How HS2 Is Affecting Communities... Before It's Even Built

29 September 2016, 15:24

Stop HS2

LBC’s Huw James lives next to the line HS2 will use in Buckinghamshire. He tells us how it has affected the community - even before any construction has even started.

I bought my house in 2007. It’s in a village called Calvert in the middle of nowhere in Buckinghamshire. The village itself is about 15 years old – it’s 3, 4 and 5 bedroom houses built on a disused brick works but tends to be deserted in the day as people commute to Milton Keynes, Aylesbury or Oxford.
 
We only got a shop 3 months ago and the broadband is a joke. The joys of rural, peaceful living.
 
I’m writing this in my garden right now – when I bought the house there was a field just over the fence here with the railway line at the far end of it. The rail line was used for bringing in waste to the landfill site just up the road. You’d get the very occasional rumble from the rail line of trains going very slowly while they were unloaded.
 
Nobody on the estate had any idea HS2 was being considered when we bought the house.
 
It was back in 2009 that it was first suggested by the then Labour Government – you can imagine how that went down in a constituency where the local MP is the House of Commons Speaker John Bercow. Let’s just say they tend to weigh the Tory vote around here.
 
Locally people started getting agitated – boards appeared with Stop HS2 on then and a number of public meetings were organised.
 
Honestly I thought it was going to be one of those pie-in-the-sky ideas that would probably quietly disappear as quickly as it appeared so I didn’t pay TOO much attention to it.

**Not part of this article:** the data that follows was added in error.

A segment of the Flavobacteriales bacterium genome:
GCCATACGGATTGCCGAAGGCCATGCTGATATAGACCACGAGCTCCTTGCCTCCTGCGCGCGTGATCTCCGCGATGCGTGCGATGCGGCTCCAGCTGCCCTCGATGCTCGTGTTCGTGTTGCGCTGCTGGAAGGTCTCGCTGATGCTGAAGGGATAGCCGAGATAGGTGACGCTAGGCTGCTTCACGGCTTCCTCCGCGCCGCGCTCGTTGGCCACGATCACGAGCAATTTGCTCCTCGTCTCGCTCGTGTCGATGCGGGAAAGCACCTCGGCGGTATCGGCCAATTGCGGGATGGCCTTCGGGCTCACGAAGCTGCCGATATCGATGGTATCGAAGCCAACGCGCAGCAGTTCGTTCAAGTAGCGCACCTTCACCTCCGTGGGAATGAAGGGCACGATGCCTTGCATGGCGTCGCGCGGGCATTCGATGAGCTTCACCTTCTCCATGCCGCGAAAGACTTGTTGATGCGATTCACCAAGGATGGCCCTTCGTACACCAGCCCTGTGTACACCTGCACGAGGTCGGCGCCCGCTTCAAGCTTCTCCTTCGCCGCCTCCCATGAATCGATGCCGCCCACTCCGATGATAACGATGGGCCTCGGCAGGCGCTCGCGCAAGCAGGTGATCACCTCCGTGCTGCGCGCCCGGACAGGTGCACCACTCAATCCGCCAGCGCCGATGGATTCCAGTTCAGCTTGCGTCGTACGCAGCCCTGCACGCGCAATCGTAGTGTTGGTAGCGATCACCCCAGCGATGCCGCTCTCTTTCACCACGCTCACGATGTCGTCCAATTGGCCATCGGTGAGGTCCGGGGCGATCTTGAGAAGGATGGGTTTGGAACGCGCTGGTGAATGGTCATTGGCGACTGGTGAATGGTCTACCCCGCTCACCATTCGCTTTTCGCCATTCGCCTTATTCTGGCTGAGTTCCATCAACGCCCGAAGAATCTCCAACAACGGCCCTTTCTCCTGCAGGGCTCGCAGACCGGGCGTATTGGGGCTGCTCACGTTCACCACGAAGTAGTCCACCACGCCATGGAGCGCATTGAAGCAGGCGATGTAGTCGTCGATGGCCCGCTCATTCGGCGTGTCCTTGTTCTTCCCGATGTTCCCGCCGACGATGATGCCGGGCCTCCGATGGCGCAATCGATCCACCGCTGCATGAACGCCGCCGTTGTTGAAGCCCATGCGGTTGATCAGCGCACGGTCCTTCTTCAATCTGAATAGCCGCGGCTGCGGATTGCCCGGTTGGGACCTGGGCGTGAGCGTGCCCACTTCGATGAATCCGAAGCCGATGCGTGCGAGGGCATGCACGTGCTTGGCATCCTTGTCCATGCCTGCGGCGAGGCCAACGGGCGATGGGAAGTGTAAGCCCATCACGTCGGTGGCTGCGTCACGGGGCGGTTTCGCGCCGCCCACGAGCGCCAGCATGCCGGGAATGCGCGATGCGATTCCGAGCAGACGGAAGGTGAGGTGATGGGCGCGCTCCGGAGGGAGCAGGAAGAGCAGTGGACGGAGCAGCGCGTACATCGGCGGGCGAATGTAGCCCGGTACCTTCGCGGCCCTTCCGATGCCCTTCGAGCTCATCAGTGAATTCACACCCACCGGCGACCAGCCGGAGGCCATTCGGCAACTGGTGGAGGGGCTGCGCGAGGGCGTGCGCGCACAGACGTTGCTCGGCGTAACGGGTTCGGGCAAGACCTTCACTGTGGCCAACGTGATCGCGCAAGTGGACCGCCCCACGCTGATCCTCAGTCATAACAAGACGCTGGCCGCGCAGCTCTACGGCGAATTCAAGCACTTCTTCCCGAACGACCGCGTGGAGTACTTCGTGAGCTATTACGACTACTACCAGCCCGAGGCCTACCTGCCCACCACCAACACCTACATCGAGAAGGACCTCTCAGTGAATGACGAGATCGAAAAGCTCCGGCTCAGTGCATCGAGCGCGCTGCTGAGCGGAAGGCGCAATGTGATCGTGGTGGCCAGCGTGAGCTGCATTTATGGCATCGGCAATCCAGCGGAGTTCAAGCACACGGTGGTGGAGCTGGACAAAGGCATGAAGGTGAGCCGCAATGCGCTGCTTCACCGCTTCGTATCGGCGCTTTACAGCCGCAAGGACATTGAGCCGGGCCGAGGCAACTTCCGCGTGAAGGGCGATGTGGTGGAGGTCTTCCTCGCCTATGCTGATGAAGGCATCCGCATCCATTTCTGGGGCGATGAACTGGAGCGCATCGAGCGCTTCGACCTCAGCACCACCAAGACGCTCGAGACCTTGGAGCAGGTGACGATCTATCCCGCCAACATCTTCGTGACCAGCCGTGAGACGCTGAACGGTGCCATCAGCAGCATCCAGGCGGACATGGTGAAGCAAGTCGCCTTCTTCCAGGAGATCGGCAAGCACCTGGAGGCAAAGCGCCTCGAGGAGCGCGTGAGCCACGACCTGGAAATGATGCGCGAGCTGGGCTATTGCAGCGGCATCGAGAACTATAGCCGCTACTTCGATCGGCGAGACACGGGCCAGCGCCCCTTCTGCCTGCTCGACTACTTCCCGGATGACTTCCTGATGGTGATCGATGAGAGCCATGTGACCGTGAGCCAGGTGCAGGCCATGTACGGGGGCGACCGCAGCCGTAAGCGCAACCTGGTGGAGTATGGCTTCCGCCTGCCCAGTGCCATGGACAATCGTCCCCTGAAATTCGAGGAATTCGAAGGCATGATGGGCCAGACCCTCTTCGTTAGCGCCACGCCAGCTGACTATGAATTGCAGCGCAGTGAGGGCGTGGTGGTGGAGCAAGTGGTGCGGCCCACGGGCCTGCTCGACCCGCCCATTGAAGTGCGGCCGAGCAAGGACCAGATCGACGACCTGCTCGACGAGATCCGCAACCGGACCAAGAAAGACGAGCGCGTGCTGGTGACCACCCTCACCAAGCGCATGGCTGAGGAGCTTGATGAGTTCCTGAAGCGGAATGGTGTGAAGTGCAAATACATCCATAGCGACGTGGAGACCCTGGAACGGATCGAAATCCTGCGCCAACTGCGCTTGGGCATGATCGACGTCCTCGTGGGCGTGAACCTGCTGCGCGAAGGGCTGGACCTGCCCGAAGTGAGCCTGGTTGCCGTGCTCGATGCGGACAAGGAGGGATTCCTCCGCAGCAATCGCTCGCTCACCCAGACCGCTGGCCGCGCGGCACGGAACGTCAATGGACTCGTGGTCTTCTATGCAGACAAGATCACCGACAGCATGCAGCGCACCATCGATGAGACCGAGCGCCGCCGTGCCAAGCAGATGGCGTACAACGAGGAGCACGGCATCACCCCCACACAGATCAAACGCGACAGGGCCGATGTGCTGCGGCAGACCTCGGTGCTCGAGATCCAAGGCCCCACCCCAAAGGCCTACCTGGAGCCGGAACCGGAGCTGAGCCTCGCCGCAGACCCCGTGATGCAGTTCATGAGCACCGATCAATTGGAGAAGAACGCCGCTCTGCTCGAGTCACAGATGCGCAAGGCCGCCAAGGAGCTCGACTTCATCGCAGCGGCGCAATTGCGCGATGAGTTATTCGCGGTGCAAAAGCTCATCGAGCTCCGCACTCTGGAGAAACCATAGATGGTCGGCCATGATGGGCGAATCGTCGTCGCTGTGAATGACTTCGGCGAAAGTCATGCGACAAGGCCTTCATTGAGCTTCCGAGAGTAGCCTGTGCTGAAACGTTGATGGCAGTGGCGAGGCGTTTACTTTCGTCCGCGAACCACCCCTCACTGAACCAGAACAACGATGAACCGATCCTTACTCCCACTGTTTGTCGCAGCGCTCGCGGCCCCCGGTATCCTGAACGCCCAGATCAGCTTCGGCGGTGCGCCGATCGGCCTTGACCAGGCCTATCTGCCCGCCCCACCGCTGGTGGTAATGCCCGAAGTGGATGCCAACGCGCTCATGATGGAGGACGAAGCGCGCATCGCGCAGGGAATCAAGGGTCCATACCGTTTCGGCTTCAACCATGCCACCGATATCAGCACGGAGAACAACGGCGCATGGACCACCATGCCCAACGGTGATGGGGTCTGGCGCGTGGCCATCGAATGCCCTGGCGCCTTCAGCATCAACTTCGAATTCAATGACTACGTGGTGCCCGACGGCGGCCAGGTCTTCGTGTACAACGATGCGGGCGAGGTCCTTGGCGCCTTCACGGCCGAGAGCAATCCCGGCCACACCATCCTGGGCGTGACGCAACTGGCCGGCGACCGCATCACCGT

When the coalition took office in 2010, I figured that would be the end of it. Nope. More meetings, more protests, more action groups, and more placards. Now we knew the proposed route was at the end of the field at the back of my garden.
 
Again, I wasn’t too concerned – it would be a couple of trains an hour going incredible fast so they’d be past in a matter of seconds. And I’m in work in the day so it probably wouldn’t bother me too much.
 
Then we started seeing “For Sale” boards going up around the estate. But now the route had been announced, it was MUCH harder to sell. Prices starting falling.
 
In 2012 we decided to move – though not because of HS2. My wife has MS so a 3 storey house was a bit of a waste! We put the house on the market and in six months had one viewing. So that plan was abandoned. And it wasn’t just us. Other people’s “For Sale” boards stayed firmly in place.
 
We decided we’d stay put.
 
HS2 had sent us so many booklets, leaflets and pamphlets that we could have a decent bonfire if we wanted. And the bottom line is they will give us some money. Our house sits in the ‘blighted’ area so when it all goes through, they will apparently give us up to £15,000. Which is very nice. Thank you very much indeed. Maybe I can use it to install a lift so my wife can get up to the top floor of our house.
 
And as for the field behind my house between us and the railway line. Well, developers have now built about 50 new homes there. And I bet everyone who bought a house there has been left in no doubt that high-speed trains will be passing metres from their homes at some point in the future.
 
Like buying a house under the flight-path at Heathrow, you can’t buy one and then claim you knew nothing about the planes.
 
Maybe I’ll use the HS2 compensation for triple glazing like them.

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